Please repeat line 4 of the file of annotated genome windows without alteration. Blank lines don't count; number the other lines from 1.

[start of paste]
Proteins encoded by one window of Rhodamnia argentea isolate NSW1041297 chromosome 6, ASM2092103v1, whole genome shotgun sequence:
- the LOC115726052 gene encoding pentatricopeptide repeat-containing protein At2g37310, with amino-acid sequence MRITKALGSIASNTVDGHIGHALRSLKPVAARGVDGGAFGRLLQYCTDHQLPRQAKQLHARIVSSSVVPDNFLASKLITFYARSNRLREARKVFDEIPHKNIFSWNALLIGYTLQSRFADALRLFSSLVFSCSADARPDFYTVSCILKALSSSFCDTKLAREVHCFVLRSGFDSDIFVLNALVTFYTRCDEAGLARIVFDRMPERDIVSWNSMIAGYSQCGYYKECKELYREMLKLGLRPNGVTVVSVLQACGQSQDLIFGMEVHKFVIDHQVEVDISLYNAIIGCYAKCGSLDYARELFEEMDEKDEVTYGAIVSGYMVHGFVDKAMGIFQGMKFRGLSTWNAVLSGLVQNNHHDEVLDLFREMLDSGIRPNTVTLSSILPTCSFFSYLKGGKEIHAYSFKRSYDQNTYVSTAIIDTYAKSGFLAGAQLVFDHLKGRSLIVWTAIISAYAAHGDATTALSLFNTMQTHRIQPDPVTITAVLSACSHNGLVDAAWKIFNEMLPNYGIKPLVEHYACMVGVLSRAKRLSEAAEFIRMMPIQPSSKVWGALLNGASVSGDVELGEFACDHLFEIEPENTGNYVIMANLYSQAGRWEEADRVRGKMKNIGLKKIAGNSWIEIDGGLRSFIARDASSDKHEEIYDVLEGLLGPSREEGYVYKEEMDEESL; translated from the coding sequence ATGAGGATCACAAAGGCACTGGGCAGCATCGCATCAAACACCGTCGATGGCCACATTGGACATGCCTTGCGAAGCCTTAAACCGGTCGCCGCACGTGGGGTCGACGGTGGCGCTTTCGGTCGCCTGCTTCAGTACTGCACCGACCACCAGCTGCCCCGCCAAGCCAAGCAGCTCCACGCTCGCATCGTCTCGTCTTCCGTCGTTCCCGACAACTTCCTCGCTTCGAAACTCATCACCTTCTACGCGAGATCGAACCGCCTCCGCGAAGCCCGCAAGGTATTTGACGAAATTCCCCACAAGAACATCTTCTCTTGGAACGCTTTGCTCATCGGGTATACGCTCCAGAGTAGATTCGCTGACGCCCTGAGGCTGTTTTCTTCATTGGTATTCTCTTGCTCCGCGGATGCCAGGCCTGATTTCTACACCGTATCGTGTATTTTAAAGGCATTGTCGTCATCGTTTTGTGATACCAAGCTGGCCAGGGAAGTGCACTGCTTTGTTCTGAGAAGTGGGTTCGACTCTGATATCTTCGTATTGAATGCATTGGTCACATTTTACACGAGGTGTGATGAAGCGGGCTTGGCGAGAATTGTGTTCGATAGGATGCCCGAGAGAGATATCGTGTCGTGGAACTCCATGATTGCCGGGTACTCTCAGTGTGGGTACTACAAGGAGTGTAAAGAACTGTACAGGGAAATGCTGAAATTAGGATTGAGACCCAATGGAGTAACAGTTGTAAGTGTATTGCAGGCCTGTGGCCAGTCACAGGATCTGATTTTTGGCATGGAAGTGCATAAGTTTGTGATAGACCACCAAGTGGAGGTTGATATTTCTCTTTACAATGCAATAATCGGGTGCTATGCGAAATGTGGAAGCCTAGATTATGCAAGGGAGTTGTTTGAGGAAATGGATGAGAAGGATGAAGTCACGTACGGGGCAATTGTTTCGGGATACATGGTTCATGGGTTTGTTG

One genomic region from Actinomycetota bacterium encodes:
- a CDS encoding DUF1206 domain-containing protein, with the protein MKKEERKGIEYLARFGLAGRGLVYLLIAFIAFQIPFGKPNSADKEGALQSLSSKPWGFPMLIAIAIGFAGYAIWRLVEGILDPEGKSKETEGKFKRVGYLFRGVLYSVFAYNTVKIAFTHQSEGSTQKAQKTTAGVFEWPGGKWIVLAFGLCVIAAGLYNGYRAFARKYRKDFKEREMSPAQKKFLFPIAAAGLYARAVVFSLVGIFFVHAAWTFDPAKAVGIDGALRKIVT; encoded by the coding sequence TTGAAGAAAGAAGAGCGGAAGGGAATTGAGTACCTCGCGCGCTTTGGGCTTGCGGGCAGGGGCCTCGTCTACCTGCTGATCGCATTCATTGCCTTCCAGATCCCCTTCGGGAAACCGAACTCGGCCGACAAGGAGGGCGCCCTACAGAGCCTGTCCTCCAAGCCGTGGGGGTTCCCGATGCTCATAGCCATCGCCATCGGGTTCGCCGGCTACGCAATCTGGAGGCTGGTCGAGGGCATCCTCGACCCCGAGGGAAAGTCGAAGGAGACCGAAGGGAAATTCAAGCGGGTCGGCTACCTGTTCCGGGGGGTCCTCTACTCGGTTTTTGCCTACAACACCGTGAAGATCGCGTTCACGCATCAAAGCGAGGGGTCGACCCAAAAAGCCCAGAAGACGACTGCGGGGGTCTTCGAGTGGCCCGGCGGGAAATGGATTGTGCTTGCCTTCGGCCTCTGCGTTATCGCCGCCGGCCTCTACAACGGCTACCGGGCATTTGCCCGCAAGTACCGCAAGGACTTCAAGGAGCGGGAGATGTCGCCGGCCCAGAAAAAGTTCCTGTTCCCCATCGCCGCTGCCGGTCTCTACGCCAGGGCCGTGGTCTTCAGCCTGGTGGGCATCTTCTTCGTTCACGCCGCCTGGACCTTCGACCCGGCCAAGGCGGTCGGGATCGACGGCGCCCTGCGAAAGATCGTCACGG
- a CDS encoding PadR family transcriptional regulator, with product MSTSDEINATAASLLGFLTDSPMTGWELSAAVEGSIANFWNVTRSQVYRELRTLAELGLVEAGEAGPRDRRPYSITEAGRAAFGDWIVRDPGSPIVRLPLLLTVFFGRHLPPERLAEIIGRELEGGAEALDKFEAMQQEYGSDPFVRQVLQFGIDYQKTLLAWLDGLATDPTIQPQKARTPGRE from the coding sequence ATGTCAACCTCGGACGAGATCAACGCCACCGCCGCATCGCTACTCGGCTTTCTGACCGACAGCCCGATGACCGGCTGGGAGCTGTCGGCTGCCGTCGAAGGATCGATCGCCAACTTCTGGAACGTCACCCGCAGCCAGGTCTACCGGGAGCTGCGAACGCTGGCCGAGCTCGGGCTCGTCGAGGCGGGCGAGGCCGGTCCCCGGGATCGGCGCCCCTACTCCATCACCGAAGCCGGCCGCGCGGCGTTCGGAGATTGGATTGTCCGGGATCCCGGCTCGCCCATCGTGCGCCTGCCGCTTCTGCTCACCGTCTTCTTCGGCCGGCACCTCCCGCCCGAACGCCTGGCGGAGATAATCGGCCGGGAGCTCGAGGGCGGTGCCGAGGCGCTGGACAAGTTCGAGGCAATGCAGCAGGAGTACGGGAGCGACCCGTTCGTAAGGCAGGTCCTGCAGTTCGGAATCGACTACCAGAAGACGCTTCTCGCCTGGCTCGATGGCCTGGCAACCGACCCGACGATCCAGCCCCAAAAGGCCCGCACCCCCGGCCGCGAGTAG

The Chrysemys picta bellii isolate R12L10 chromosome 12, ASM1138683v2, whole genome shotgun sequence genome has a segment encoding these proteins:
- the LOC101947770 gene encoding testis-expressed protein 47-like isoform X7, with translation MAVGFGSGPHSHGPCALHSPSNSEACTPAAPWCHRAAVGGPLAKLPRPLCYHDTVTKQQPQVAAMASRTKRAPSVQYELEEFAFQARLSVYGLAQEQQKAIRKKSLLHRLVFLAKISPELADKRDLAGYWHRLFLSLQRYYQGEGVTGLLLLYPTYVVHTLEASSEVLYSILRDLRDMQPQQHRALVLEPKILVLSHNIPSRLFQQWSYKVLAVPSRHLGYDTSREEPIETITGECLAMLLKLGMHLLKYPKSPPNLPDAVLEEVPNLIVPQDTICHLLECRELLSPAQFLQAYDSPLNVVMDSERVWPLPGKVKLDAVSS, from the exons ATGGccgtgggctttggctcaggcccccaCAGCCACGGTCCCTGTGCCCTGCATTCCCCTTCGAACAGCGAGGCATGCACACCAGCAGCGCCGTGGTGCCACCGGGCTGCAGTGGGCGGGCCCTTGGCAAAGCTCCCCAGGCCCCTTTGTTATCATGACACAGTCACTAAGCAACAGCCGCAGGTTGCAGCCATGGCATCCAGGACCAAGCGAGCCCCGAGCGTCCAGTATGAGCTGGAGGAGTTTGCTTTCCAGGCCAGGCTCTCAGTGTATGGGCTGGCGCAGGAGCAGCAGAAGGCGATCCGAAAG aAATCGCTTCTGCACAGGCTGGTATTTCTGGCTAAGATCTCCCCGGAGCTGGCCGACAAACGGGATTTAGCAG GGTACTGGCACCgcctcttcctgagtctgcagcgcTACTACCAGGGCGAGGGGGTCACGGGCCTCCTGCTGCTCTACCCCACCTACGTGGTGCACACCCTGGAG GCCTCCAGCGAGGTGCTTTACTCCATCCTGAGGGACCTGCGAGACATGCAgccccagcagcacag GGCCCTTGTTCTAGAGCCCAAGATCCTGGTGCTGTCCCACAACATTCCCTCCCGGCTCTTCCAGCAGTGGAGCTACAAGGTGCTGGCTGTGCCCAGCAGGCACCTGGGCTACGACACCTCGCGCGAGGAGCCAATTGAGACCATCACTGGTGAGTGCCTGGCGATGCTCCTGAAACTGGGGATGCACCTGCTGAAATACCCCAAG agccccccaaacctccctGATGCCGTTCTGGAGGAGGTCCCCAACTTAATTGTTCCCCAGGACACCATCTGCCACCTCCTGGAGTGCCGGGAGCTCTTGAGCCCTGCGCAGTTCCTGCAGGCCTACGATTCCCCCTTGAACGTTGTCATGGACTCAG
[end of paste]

- a CDS encoding DUF1206 domain-containing protein, with the protein MKKEERKGIEYLARFGLAGRGLVYLLIAFIAFQIPFGKPNSADKEGALQSLSSKPWGFPMLIAIAIGFAGYAIWRLVEGILDPEGKSKETEGKFKRVGYLFRGVLYSVFAYNTVKIAFTHQSEGSTQKAQKTTAGVFEWPGGKWIVLAFGLCVIAAGLYNGYRAFARKYRKDFKEREMSPAQKKFLFPIAAAGLYARAVVFSLVGIFFVHAAWTFDPAKAVGIDGALRKIVT; encoded by the coding sequence TTGAAGAAAGAAGAGCGGAAGGGAATTGAGTACCTCGCGCGCTTTGGGCTTGCGGGCAGGGGCCTCGTCTACCTGCTGATCGCATTCATTGCCTTCCAGATCCCCTTCGGGAAACCGAACTCGGCCGACAAGGAGGGCGCCCTACAGAGCCTGTCCTCCAAGCCGTGGGGGTTCCCGATGCTCATAGCCATCGCCATCGGGTTCGCCGGCTACGCAATCTGGAGGCTGGTCGAGGGCATCCTCGACCCCGAGGGAAAGTCGAAGGAGACCGAAGGGAAATTCAAGCGGGTCGGCTACCTGTTCCGGGGGGTCCTCTACTCGGTTTTTGCCTACAACACCGTGAAGATCGCGTTCACGCATCAAAGCGAGGGGTCGACCCAAAAAGCCCAGAAGACGACTGCGGGGGTCTTCGAGTGGCCCGGCGGGAAATGGATTGTGCTTGCCTTCGGCCTCTGCGTTATCGCCGCCGGCCTCTACAACGGCTACCGGGCATTTGCCCGCAAGTACCGCAAGGACTTCAAGGAGCGGGAGATGTCGCCGGCCCAGAAAAAGTTCCTGTTCCCCATCGCCGCTGCCGGTCTCTACGCCAGGGCCGTGGTCTTCAGCCTGGTGGGCATCTTCTTCGTTCACGCCGCCTGGACCTTCGACCCGGCCAAGGCGGTCGGGATCGACGGCGCCCTGCGAAAGATCGTCACGG